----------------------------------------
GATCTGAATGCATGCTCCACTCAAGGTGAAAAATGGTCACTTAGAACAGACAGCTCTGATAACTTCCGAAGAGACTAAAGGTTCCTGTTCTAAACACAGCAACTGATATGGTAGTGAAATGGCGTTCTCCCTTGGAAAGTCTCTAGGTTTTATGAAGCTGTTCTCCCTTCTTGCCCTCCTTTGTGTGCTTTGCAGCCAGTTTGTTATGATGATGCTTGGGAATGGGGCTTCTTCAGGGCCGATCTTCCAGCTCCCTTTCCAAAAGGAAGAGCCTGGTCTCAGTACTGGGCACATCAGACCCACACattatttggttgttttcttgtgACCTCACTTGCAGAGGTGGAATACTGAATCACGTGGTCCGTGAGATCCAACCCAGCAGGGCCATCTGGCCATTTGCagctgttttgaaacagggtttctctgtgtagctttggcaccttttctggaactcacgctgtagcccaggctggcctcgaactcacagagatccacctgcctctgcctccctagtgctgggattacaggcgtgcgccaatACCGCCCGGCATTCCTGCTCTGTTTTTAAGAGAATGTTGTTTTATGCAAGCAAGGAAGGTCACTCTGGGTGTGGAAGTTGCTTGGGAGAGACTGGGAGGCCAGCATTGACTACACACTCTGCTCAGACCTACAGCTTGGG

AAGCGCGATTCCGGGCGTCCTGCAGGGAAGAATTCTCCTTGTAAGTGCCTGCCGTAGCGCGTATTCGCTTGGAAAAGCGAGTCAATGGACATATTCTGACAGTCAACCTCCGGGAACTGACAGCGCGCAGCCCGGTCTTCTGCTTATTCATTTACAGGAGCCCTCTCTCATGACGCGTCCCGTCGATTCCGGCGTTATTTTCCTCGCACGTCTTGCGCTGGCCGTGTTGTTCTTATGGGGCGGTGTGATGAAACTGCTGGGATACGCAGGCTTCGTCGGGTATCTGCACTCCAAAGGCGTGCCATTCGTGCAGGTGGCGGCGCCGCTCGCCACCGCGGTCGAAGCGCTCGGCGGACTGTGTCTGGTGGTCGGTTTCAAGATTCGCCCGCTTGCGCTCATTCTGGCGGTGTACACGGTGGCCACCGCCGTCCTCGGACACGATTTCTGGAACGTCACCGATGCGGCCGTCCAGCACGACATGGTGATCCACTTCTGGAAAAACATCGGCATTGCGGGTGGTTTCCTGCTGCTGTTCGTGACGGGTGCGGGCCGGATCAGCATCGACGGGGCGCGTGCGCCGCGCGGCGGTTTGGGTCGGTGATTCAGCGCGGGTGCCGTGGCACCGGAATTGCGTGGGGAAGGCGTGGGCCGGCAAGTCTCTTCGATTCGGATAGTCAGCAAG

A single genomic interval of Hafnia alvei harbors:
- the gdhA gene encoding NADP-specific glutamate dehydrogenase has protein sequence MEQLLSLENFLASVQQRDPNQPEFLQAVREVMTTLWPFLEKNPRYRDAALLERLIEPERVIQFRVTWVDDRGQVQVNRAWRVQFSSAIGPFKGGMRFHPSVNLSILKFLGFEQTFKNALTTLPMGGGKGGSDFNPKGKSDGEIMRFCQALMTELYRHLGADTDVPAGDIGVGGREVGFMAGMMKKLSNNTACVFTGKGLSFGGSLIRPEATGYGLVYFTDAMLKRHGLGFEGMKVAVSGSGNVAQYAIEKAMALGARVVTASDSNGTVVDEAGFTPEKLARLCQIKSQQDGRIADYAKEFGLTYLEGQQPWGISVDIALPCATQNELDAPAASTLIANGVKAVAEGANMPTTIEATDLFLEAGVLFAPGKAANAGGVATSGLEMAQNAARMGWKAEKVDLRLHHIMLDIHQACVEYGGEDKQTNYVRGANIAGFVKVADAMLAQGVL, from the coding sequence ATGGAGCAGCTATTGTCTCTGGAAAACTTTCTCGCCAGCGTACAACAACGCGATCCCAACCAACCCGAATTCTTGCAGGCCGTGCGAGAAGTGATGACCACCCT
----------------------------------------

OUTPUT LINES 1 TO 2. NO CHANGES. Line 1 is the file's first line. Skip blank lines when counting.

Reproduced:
GATCTGAATGCATGCTCCACTCAAGGTGAAAAATGGTCACTTAGAACAGACAGCTCTGATAACTTCCGAAGAGACTAAAGGTTCCTGTTCTAAACACAGCAACTGATATGGTAGTGAAATGGCGTTCTCCCTTGGAAAGTCTCTAGGTTTTATGAAGCTGTTCTCCCTTCTTGCCCTCCTTTGTGTGCTTTGCAGCCAGTTTGTTATGATGATGCTTGGGAATGGGGCTTCTTCAGGGCCGATCTTCCAGCTCCCTTTCCAAAAGGAAGAGCCTGGTCTCAGTACTGGGCACATCAGACCCACACattatttggttgttttcttgtgACCTCACTTGCAGAGGTGGAATACTGAATCACGTGGTCCGTGAGATCCAACCCAGCAGGGCCATCTGGCCATTTGCagctgttttgaaacagggtttctctgtgtagctttggcaccttttctggaactcacgctgtagcccaggctggcctcgaactcacagagatccacctgcctctgcctccctagtgctgggattacaggcgtgcgccaatACCGCCCGGCATTCCTGCTCTGTTTTTAAGAGAATGTTGTTTTATGCAAGCAAGGAAGGTCACTCTGGGTGTGGAAGTTGCTTGGGAGAGACTGGGAGGCCAGCATTGACTACACACTCTGCTCAGACCTACAGCTTGGG

AAGCGCGATTCCGGGCGTCCTGCAGGGAAGAATTCTCCTTGTAAGTGCCTGCCGTAGCGCGTATTCGCTTGGAAAAGCGAGTCAATGGACATATTCTGACAGTCAACCTCCGGGAACTGACAGCGCGCAGCCCGGTCTTCTGCTTATTCATTTACAGGAGCCCTCTCTCATGACGCGTCCCGTCGATTCCGGCGTTATTTTCCTCGCACGTCTTGCGCTGGCCGTGTTGTTCTTATGGGGCGGTGTGATGAAACTGCTGGGATACGCAGGCTTCGTCGGGTATCTGCACTCCAAAGGCGTGCCATTCGTGCAGGTGGCGGCGCCGCTCGCCACCGCGGTCGAAGCGCTCGGCGGACTGTGTCTGGTGGTCGGTTTCAAGATTCGCCCGCTTGCGCTCATTCTGGCGGTGTACACGGTGGCCACCGCCGTCCTCGGACACGATTTCTGGAACGTCACCGATGCGGCCGTCCAGCACGACATGGTGATCCACTTCTGGAAAAACATCGGCATTGCGGGTGGTTTCCTGCTGCTGTTCGTGACGGGTGCGGGCCGGATCAGCATCGACGGGGCGCGTGCGCCGCGCGGCGGTTTGGGTCGGTGATTCAGCGCGGGTGCCGTGGCACCGGAATTGCGTGGGGAAGGCGTGGGCCGGCAAGTCTCTTCGATTCGGATAGTCAGCAAG